On the wrist, the Octo Finissimo does not disappoint: It still looks, wears, and feels like nothing else. It is for this very reason that it is the watch for some and an impossible proposition for others — having reviewed a few over the years (but not yet enough) it does make for a divisive impression not just at first sight, but also in the long run. It is as though Bulgari has quietly worked on the execution of the exterior, as the sunburst brushed effect on the bezel, the sharpness of the extremely complex lug structure, and its varied surface treatments all appear better defined, somehow.

The outstanding thinness does not compromise anything in habillage (the components that wrap the movement). If anything, the Octo Finissimo in stainless steel amazes with some of the more impressive, delicate, and complicated exterior details available at its price point. The bracelet is thin, as you’d expect, but it is also flexible to follow the shape of the wrist and feels robust(-ish) to allow for proper, regular daily wear. There is no micro-adjust, as the clasp and bracelet are too thin to have space for one.

The actual BVL138 movement remains a spectacular achievement in modern watchmaking. It measures just 2.23mm thick, allowing for the Bulgari Octo Finissimo Automatic Sketch watches to be just 6.40mm thick. They used to be thinner, still, at 5.15mm thick, but the added thickness helps provide an impressive 100m water resistance combined with a screw-down crown. Yes, on a 6.40mm thick watch — so now you know why I roll my eyes when luxury watchmakers cheap out on this feature on much thicker watches, even with a claimed 100m water resistance.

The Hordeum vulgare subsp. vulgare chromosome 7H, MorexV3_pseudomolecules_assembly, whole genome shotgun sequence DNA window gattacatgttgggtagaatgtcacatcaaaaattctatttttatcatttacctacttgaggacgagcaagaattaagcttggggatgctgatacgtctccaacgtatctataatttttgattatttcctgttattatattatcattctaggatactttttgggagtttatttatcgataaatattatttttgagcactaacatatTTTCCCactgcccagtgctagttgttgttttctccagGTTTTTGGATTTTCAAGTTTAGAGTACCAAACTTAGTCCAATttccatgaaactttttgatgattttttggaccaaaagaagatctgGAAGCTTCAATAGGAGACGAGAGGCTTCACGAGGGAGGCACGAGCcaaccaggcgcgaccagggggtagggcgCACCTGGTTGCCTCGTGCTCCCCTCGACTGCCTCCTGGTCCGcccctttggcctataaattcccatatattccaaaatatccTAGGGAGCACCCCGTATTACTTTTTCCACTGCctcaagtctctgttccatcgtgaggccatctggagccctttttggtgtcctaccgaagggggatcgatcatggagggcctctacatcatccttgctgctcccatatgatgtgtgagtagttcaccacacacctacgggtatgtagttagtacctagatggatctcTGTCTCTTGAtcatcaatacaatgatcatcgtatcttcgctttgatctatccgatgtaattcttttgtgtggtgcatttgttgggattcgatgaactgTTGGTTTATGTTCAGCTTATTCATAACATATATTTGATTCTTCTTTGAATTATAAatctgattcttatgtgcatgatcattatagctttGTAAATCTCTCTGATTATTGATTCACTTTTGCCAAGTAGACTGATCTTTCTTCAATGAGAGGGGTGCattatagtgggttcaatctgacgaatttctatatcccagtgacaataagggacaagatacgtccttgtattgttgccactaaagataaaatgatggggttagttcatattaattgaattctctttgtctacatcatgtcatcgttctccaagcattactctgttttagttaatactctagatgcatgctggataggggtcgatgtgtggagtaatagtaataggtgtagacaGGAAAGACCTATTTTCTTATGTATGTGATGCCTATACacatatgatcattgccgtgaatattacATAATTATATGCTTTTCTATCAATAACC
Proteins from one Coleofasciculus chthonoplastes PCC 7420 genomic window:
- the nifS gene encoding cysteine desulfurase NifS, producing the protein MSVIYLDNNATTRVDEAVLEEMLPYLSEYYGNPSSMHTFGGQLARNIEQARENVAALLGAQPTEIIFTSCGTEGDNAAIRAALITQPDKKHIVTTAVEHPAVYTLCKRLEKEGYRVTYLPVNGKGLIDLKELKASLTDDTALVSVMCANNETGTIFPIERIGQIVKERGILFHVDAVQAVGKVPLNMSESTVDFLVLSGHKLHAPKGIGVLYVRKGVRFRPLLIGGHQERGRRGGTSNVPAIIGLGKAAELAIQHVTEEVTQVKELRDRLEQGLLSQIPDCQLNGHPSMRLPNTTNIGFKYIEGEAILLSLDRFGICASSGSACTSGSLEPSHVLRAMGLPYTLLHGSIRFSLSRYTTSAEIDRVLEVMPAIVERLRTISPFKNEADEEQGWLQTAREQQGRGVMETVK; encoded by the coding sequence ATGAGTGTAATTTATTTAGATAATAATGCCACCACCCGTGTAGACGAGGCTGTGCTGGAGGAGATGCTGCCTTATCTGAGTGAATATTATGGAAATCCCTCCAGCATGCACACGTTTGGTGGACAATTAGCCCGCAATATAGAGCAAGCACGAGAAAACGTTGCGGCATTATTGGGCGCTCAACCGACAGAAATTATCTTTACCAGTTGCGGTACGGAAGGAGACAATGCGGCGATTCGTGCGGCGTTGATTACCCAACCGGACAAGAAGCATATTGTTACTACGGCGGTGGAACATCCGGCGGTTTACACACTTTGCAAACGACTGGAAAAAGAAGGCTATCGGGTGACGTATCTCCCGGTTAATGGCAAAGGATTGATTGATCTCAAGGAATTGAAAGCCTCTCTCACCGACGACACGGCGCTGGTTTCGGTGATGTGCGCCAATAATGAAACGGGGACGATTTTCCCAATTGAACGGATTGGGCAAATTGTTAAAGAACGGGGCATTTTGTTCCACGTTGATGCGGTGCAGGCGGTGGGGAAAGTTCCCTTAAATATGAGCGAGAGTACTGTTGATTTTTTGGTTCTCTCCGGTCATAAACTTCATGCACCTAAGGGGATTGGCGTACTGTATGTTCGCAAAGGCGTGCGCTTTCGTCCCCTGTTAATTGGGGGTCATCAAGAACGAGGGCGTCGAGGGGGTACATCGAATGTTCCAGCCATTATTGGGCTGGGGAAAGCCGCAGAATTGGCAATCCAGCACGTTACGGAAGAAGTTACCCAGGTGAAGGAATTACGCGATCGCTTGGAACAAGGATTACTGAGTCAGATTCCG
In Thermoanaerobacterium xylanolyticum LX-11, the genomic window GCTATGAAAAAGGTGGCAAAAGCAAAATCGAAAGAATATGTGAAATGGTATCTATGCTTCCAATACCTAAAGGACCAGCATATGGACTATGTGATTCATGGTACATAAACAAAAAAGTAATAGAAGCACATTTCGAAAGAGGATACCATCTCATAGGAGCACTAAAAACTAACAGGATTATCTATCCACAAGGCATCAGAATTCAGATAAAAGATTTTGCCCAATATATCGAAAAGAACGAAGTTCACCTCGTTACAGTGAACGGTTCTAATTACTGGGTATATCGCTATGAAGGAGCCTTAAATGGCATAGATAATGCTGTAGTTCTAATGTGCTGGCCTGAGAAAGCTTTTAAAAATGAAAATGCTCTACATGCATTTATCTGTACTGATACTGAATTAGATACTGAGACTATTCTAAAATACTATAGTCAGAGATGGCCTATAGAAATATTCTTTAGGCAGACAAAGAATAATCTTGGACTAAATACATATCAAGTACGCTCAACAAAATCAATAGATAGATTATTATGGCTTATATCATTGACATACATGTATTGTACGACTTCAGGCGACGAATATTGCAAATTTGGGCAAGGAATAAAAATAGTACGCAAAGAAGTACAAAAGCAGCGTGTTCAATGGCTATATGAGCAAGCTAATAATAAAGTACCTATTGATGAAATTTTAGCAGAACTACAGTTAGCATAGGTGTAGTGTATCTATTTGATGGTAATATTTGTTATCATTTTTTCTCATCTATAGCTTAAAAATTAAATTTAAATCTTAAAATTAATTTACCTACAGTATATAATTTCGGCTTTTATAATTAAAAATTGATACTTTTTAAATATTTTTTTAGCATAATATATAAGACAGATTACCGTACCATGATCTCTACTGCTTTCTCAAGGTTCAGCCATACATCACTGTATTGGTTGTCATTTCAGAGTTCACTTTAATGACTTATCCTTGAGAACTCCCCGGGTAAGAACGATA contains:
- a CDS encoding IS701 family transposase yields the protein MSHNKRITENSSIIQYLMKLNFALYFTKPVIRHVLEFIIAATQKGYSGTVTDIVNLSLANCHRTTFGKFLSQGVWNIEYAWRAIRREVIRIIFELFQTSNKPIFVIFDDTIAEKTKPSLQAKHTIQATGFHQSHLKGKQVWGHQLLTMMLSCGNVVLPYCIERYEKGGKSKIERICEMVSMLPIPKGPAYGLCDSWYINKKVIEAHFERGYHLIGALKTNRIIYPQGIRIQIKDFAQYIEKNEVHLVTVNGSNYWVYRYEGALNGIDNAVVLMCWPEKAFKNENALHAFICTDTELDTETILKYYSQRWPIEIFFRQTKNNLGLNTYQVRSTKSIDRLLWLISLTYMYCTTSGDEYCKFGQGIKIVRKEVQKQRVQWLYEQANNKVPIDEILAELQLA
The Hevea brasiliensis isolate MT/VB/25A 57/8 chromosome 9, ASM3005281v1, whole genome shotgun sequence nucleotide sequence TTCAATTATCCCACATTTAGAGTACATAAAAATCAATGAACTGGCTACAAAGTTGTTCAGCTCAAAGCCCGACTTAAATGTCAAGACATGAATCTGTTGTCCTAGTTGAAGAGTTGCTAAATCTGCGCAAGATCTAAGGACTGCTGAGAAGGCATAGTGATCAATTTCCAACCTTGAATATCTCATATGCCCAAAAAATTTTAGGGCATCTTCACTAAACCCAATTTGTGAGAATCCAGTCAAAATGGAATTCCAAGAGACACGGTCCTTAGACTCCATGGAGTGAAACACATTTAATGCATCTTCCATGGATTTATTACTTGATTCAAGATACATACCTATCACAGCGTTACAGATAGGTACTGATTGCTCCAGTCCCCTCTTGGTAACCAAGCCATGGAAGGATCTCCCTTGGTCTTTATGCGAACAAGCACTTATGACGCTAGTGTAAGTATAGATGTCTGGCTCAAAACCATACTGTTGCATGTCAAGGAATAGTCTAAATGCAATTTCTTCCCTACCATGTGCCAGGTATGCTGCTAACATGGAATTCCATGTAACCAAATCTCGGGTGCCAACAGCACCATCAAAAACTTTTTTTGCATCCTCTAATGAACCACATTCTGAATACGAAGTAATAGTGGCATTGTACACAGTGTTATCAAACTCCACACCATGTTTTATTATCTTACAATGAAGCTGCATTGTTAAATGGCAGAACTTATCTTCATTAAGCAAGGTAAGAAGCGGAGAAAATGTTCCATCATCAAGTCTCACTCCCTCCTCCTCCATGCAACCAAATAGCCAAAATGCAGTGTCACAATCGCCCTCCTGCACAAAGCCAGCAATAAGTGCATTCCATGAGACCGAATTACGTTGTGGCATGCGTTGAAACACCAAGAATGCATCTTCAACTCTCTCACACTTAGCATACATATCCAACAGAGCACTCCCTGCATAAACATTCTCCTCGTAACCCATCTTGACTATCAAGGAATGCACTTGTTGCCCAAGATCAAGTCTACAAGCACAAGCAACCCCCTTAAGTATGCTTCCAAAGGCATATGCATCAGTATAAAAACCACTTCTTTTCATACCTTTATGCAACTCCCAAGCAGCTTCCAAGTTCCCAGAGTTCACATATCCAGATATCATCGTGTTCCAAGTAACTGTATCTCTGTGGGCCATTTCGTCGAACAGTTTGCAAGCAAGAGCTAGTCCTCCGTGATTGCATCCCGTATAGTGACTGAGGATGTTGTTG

The caseback features further inscriptions, in a hand-written font, including “EDIZIONE LIMITATA” and “1884 – 2024.” The rest of the caseback is full of text, too, while the big plates of the movement are rather free from these. The large plates are used to add rigidity to this extremely thin movement — thin and delicate bridges belong to robust, thick movements. Specs include a 60-hour power reserve and a 3Hz operating frequency.

The rose gold version, although much, much more expensive, would be my choice this time. First, the Octo Finissimo is mind-bending in any of its many presentations (my all-time favorite versions are in all-black ceramic with a black ceramic bracelet for their looks as well as comfort), but there is something next level still with an all-gold version. Then there is the dial, which somehow works even better with this rose gold base. This dial is perfectly matched to the color of the exterior, especially when viewed with the naked eye and not through a digital sensor.

The Bulgari Octo Finissimo Sketch edition watches are a playful, yet serious take on the collection. In other words, it is very Bulgari, as the color and printing of both dial versions display a great deal of attention and fine-tuning, while the personal touch of their designer and the fun notion of placing a drawing of a movement on the dial is exactly the sort of stuff you shouldn’t expect to come from just about anyone else this deep into the luxury segment. The Bulgari Octo Finissimo Sketch watch in stainless steel (reference 104163) is priced at $16,200 USD, while the Bulgari Octo Finissimo Sketch watch in 18k rose gold (reference 104165) is priced at $48,800 USD. There is a third, chronograph version as reference 104192 that will be available a bit later. You can learn more at the brand’s website.